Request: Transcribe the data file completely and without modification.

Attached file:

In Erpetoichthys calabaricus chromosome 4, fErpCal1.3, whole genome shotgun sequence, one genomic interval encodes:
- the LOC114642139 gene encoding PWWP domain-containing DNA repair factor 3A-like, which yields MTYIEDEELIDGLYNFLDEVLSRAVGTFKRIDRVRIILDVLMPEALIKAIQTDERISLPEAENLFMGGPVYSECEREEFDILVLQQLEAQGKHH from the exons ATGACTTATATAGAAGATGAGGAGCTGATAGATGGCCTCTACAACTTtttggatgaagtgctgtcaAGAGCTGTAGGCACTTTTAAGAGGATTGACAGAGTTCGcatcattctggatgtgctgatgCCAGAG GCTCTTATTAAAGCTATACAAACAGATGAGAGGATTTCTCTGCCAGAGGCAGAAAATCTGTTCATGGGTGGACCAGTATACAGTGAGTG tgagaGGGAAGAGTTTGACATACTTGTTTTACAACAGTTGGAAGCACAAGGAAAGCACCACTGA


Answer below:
In Erpetoichthys calabaricus chromosome 4, fErpCal1.3, whole genome shotgun sequence, one genomic interval encodes:
- the LOC114642139 gene encoding PWWP domain-containing DNA repair factor 3A-like, which yields MTYIEDEELIDGLYNFLDEVLSRAVGTFKRIDRVRIILDVLMPEALIKAIQTDERISLPEAENLFMGGPVYSECEREEFDILVLQQLEAQGKHH from the exons ATGACTTATATAGAAGATGAGGAGCTGATAGATGGCCTCTACAACTTtttggatgaagtgctgtcaAGAGCTGTAGGCACTTTTAAGAGGATTGACAGAGTTCGcatcattctggatgtgctgatgCCAGAG GCTCTTATTAAAGCTATACAAACAGATGAGAGGATTTCTCTGCCAGAGGCAGAAAATCTGTTCATGGGTGGACCAGTATACAGTGAGTG tgagaGGGAAGAGTTTGACATACTTGTTTTACAACAGTTGGAAGCACAAGGAAAGCACCACTGA